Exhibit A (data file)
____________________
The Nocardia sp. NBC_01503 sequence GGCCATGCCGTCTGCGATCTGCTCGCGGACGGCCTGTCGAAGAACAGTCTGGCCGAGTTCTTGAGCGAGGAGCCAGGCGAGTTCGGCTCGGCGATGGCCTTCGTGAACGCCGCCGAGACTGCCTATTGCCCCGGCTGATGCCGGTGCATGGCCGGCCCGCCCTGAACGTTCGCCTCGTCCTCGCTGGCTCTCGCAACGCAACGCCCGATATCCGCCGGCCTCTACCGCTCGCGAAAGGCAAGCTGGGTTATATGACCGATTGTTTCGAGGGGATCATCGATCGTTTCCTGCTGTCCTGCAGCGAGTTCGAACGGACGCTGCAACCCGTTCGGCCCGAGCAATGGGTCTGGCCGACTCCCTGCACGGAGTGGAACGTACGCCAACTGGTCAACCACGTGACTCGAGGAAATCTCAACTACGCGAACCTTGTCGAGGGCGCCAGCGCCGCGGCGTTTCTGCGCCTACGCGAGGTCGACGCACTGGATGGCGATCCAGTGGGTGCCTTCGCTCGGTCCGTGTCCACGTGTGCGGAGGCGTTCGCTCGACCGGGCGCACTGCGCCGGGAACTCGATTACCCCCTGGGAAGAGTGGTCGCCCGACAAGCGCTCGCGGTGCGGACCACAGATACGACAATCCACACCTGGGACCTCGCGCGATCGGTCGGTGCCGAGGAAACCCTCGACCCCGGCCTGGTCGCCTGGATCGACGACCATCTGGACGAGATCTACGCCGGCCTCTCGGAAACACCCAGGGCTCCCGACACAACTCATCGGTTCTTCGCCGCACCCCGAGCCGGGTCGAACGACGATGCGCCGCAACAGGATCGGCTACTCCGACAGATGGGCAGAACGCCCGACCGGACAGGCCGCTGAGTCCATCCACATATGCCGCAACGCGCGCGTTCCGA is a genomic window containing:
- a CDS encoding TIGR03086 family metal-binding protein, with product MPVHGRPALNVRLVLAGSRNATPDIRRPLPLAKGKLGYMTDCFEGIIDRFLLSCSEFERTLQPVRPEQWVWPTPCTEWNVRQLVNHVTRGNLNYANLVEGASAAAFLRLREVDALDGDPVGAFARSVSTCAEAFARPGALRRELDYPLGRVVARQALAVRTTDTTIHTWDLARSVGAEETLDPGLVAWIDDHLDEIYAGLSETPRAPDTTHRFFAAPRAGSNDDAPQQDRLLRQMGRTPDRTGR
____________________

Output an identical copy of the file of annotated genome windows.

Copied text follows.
The Nocardia sp. NBC_01503 sequence GGCCATGCCGTCTGCGATCTGCTCGCGGACGGCCTGTCGAAGAACAGTCTGGCCGAGTTCTTGAGCGAGGAGCCAGGCGAGTTCGGCTCGGCGATGGCCTTCGTGAACGCCGCCGAGACTGCCTATTGCCCCGGCTGATGCCGGTGCATGGCCGGCCCGCCCTGAACGTTCGCCTCGTCCTCGCTGGCTCTCGCAACGCAACGCCCGATATCCGCCGGCCTCTACCGCTCGCGAAAGGCAAGCTGGGTTATATGACCGATTGTTTCGAGGGGATCATCGATCGTTTCCTGCTGTCCTGCAGCGAGTTCGAACGGACGCTGCAACCCGTTCGGCCCGAGCAATGGGTCTGGCCGACTCCCTGCACGGAGTGGAACGTACGCCAACTGGTCAACCACGTGACTCGAGGAAATCTCAACTACGCGAACCTTGTCGAGGGCGCCAGCGCCGCGGCGTTTCTGCGCCTACGCGAGGTCGACGCACTGGATGGCGATCCAGTGGGTGCCTTCGCTCGGTCCGTGTCCACGTGTGCGGAGGCGTTCGCTCGACCGGGCGCACTGCGCCGGGAACTCGATTACCCCCTGGGAAGAGTGGTCGCCCGACAAGCGCTCGCGGTGCGGACCACAGATACGACAATCCACACCTGGGACCTCGCGCGATCGGTCGGTGCCGAGGAAACCCTCGACCCCGGCCTGGTCGCCTGGATCGACGACCATCTGGACGAGATCTACGCCGGCCTCTCGGAAACACCCAGGGCTCCCGACACAACTCATCGGTTCTTCGCCGCACCCCGAGCCGGGTCGAACGACGATGCGCCGCAACAGGATCGGCTACTCCGACAGATGGGCAGAACGCCCGACCGGACAGGCCGCTGAGTCCATCCACATATGCCGCAACGCGCGCGTTCCGA is a genomic window containing:
- a CDS encoding TIGR03086 family metal-binding protein, with product MPVHGRPALNVRLVLAGSRNATPDIRRPLPLAKGKLGYMTDCFEGIIDRFLLSCSEFERTLQPVRPEQWVWPTPCTEWNVRQLVNHVTRGNLNYANLVEGASAAAFLRLREVDALDGDPVGAFARSVSTCAEAFARPGALRRELDYPLGRVVARQALAVRTTDTTIHTWDLARSVGAEETLDPGLVAWIDDHLDEIYAGLSETPRAPDTTHRFFAAPRAGSNDDAPQQDRLLRQMGRTPDRTGR